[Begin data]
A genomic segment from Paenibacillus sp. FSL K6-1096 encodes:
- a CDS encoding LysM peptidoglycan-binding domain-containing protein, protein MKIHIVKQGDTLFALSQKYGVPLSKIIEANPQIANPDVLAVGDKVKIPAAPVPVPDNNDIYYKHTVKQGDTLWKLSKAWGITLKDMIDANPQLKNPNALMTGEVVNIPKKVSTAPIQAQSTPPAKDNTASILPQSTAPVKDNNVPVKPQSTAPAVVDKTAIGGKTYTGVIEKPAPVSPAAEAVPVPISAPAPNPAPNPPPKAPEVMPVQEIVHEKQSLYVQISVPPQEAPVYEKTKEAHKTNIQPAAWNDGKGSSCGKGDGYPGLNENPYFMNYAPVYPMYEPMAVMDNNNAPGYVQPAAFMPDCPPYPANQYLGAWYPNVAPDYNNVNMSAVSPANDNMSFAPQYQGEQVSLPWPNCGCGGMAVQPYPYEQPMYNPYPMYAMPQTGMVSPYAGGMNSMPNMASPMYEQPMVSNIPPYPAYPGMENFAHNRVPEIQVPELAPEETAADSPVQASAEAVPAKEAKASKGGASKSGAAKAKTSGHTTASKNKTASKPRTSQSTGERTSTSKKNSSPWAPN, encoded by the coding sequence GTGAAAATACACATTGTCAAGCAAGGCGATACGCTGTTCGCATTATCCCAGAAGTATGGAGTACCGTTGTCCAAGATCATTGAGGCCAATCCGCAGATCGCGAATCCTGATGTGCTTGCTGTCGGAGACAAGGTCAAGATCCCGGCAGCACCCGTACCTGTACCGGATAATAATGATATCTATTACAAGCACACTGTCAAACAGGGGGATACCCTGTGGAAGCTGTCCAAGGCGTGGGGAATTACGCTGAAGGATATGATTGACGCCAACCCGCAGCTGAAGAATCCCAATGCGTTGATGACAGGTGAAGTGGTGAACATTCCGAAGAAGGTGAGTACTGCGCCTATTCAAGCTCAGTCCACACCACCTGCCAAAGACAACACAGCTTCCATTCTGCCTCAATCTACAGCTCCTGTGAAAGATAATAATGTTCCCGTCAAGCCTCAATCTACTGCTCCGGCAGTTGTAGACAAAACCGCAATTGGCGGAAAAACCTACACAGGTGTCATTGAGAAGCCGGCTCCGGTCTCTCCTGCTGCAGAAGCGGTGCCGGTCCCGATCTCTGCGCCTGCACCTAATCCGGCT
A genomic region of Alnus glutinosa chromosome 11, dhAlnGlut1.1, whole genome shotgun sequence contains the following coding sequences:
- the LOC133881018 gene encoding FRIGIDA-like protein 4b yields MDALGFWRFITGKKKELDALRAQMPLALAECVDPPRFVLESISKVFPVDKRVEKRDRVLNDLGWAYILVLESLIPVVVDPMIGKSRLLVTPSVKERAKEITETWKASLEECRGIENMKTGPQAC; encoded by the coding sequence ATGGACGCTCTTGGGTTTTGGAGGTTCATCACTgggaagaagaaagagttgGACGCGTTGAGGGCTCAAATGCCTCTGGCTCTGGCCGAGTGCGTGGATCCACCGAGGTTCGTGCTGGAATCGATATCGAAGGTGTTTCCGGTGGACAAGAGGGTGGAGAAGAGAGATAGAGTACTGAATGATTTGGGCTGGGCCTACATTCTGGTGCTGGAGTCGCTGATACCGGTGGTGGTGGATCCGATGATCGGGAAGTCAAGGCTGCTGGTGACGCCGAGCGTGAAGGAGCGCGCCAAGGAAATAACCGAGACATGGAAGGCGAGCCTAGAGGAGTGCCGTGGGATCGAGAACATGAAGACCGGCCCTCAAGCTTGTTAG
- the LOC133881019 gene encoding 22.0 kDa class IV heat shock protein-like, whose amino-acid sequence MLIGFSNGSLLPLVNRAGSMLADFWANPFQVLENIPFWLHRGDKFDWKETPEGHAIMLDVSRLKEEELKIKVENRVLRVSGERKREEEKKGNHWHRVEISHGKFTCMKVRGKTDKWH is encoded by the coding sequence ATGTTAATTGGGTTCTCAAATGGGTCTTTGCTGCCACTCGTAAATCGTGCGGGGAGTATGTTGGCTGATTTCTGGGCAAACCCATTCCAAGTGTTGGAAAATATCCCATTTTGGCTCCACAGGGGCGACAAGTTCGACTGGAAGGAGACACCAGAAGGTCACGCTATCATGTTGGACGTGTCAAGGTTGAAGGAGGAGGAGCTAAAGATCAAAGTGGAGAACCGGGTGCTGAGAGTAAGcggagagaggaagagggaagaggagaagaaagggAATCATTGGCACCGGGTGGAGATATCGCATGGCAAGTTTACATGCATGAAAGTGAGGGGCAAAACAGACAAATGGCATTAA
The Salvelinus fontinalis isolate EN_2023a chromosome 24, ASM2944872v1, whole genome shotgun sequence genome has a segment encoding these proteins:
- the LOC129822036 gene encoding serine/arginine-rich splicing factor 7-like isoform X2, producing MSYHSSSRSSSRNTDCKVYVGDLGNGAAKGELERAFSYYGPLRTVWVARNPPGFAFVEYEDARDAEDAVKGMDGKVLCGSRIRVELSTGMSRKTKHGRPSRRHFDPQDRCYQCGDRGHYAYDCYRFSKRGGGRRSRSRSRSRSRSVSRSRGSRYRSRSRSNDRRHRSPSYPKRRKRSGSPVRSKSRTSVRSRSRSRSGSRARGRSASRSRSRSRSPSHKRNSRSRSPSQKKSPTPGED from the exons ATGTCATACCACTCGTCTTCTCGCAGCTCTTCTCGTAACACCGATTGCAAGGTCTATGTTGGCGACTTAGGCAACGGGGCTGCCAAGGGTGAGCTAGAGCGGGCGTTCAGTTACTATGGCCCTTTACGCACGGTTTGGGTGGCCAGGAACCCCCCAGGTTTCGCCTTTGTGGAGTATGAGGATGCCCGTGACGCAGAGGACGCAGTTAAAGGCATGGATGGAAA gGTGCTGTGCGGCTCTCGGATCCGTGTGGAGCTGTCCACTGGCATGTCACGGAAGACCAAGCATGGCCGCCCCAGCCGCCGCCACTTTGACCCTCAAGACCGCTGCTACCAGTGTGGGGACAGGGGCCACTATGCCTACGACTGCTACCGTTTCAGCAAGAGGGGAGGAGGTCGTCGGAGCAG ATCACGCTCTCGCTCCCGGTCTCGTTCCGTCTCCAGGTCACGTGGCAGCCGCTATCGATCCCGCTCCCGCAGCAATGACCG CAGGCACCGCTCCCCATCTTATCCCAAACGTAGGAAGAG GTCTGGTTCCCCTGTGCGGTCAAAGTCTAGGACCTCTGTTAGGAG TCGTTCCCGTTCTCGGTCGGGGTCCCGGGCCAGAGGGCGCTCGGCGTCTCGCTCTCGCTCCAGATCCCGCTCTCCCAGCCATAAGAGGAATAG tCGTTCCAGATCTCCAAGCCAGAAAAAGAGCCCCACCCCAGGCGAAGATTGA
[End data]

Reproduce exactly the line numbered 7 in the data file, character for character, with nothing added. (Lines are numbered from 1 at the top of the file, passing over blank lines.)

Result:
- the LOC129822036 gene encoding serine/arginine-rich splicing factor 7-like isoform X2, producing MSYHSSSRSSSRNTDCKVYVGDLGNGAAKGELERAFSYYGPLRTVWVARNPPGFAFVEYEDARDAEDAVKGMDGKVLCGSRIRVELSTGMSRKTKHGRPSRRHFDPQDRCYQCGDRGHYAYDCYRFSKRGGGRRSRSRSRSRSRSVSRSRGSRYRSRSRSNDRRHRSPSYPKRRKRSGSPVRSKSRTSVRSRSRSRSGSRARGRSASRSRSRSRSPSHKRNSRSRSPSQKKSPTPGED from the exons ATGTCATACCACTCGTCTTCTCGCAGCTCTTCTCGTAACACCGATTGCAAGGTCTATGTTGGCGACTTAGGCAACGGGGCTGCCAAGGGTGAGCTAGAGCGGGCGTTCAGTTACTATGGCCCTTTACGCACGGTTTGGGTGGCCAGGAACCCCCCAGGTTTCGCCTTTGTGGAGTATGAGGATGCCCGTGACGCAGAGGACGCAGTTAAAGGCATGGATGGAAA gGTGCTGTGCGGCTCTCGGATCCGTGTGGAGCTGTCCACTGGCATGTCACGGAAGACCAAGCATGGCCGCCCCAGCCGCCGCCACTTTGACCCTCAAGACCGCTGCTACCAGTGTGGGGACAGGGGCCACTATGCCTACGACTGCTACCGTTTCAGCAAGAGGGGAGGAGGTCGTCGGAGCAG ATCACGCTCTCGCTCCCGGTCTCGTTCCGTCTCCAGGTCACGTGGCAGCCGCTATCGATCCCGCTCCCGCAGCAATGACCG CAGGCACCGCTCCCCATCTTATCCCAAACGTAGGAAGAG GTCTGGTTCCCCTGTGCGGTCAAAGTCTAGGACCTCTGTTAGGAG TCGTTCCCGTTCTCGGTCGGGGTCCCGGGCCAGAGGGCGCTCGGCGTCTCGCTCTCGCTCCAGATCCCGCTCTCCCAGCCATAAGAGGAATAG tCGTTCCAGATCTCCAAGCCAGAAAAAGAGCCCCACCCCAGGCGAAGATTGA